Monday, 7 January 2002

It's hard letting go of the things I first learned, first experienced. Rather, it's hard knowing what I should let go of or should not let go of. There is comfort and familiarity with the first stuff, always doubt and suspicion of the new. Not that there isn't excitement and wonder concerning the new stuff, but just concern at best and fear at worst of whether giving up the old for the new is really enlightenment rather then deception.

Frankly, there isn't much different I actually believe spiritually , aside from the homosexual issue (enlightenment or deception?) now then I did 15 years ago, and, too, the way I approach the whole thing. I will say now, often, that I simply don't know. Evolution vs. Creation, for example. Now, it doesn't matter to me if either is true or false -- my faith is not effected. I am now free to apply good science and reason to the question rather then having to defend either side because I am not wedded to either as the foundation of my world-view or cosmology. My faith (as Christian or atheist) doesn't depend on the correctness of the issue. Is that a good place to be or not? I think it is!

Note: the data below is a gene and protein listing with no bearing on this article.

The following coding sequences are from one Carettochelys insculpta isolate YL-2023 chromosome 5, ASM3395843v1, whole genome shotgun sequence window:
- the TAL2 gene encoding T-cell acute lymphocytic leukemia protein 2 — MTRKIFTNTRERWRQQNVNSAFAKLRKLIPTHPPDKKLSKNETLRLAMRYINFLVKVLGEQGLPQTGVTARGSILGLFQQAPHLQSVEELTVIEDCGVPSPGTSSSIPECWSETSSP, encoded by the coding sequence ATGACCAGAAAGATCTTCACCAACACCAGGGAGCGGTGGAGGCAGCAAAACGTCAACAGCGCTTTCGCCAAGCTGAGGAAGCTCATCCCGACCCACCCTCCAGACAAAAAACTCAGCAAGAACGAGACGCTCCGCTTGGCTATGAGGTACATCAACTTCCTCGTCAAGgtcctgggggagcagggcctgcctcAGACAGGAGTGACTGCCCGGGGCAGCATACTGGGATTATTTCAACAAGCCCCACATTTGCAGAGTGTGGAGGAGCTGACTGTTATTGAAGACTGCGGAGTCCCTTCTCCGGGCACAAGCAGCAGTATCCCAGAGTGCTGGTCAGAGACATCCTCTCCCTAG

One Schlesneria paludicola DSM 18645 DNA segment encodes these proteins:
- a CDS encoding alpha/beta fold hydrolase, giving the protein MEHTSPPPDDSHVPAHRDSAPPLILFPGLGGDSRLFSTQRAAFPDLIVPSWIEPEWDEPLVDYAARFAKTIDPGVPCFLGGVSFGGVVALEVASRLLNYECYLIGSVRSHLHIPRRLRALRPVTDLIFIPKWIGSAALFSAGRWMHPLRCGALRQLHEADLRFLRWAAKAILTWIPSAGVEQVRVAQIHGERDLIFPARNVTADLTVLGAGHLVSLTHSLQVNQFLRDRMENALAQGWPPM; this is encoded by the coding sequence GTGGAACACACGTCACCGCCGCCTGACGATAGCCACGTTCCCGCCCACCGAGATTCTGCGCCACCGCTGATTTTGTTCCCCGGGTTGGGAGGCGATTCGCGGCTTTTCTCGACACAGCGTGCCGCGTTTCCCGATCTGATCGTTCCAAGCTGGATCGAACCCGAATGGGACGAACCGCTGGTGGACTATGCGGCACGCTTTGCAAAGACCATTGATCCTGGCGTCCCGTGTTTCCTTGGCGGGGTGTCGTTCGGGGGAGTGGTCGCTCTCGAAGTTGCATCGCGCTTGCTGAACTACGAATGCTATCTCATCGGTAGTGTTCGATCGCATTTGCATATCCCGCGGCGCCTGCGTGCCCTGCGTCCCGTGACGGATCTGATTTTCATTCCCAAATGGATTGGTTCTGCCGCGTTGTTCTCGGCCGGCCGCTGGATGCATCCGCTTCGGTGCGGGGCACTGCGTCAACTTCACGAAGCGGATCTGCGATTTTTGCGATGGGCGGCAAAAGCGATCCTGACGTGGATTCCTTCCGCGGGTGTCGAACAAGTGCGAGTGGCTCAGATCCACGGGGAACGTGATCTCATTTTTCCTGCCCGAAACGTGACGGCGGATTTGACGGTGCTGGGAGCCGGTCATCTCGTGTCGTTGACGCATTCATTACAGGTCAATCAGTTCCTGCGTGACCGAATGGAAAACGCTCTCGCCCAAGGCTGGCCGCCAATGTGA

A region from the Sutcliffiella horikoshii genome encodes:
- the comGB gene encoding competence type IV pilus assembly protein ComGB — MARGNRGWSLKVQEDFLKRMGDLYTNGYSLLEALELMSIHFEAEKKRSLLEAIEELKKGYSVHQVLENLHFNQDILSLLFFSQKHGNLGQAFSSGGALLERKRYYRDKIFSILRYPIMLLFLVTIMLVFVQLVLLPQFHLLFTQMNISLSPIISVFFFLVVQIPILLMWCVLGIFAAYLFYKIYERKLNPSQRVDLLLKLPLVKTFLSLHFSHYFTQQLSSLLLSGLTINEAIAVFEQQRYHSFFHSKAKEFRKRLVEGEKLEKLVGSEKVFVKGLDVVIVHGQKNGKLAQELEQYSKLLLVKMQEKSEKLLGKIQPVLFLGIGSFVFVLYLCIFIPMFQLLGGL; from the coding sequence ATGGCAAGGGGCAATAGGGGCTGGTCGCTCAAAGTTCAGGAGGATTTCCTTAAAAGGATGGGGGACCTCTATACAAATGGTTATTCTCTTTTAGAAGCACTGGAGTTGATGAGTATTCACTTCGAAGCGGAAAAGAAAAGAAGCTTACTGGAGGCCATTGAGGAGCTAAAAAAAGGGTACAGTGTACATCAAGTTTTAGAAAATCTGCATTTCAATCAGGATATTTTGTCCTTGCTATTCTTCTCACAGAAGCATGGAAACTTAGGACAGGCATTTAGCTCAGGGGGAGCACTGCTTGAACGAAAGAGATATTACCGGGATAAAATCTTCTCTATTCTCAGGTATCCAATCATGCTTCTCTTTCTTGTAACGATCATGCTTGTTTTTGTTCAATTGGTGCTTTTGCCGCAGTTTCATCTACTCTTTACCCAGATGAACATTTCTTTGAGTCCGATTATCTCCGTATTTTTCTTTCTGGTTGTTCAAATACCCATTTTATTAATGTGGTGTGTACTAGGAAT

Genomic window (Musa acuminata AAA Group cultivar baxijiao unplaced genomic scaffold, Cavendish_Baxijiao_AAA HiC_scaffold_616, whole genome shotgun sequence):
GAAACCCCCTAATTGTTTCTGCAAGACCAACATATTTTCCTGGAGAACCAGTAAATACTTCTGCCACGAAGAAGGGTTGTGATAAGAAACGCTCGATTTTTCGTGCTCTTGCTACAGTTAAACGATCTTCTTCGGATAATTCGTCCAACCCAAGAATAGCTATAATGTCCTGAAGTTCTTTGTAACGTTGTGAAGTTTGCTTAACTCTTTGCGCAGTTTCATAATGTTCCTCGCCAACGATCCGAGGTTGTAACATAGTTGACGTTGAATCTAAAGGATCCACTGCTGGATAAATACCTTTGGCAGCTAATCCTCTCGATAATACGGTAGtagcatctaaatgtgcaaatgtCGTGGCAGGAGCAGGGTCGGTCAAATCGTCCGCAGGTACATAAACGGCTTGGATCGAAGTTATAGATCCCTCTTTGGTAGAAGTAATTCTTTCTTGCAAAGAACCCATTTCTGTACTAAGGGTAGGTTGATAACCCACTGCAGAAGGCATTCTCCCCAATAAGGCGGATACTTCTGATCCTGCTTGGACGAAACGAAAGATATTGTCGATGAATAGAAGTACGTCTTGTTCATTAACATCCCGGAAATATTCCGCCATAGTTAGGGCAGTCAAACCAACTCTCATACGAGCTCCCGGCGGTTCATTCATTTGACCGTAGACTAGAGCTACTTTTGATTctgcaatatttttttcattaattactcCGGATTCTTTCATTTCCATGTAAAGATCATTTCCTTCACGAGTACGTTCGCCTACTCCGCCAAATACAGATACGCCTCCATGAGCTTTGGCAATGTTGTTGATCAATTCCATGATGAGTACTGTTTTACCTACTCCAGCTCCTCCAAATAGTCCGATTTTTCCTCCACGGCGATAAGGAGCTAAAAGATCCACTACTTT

Science, good science, should do nothing short but confirm the order of the universe, if we have eyes to see, ears to hear, and a mind that is open to receive truth of it -- even if it confounds our first learning. Religion, good religion, should do nothing short of explaining the honest significance of it all to a human race created by a careful hand in God's image. If, that is, we have eyes to see, ears to hear, and minds that are open to receive. Science, whether one is a Christian or atheist, should present things as they are, not as we would like them to be. Religion, whether Christian or atheist, should present meaning, although the end points will probably be very different. Or, will they, if we have eyes to see, ears to hear, and minds that are open to receive.

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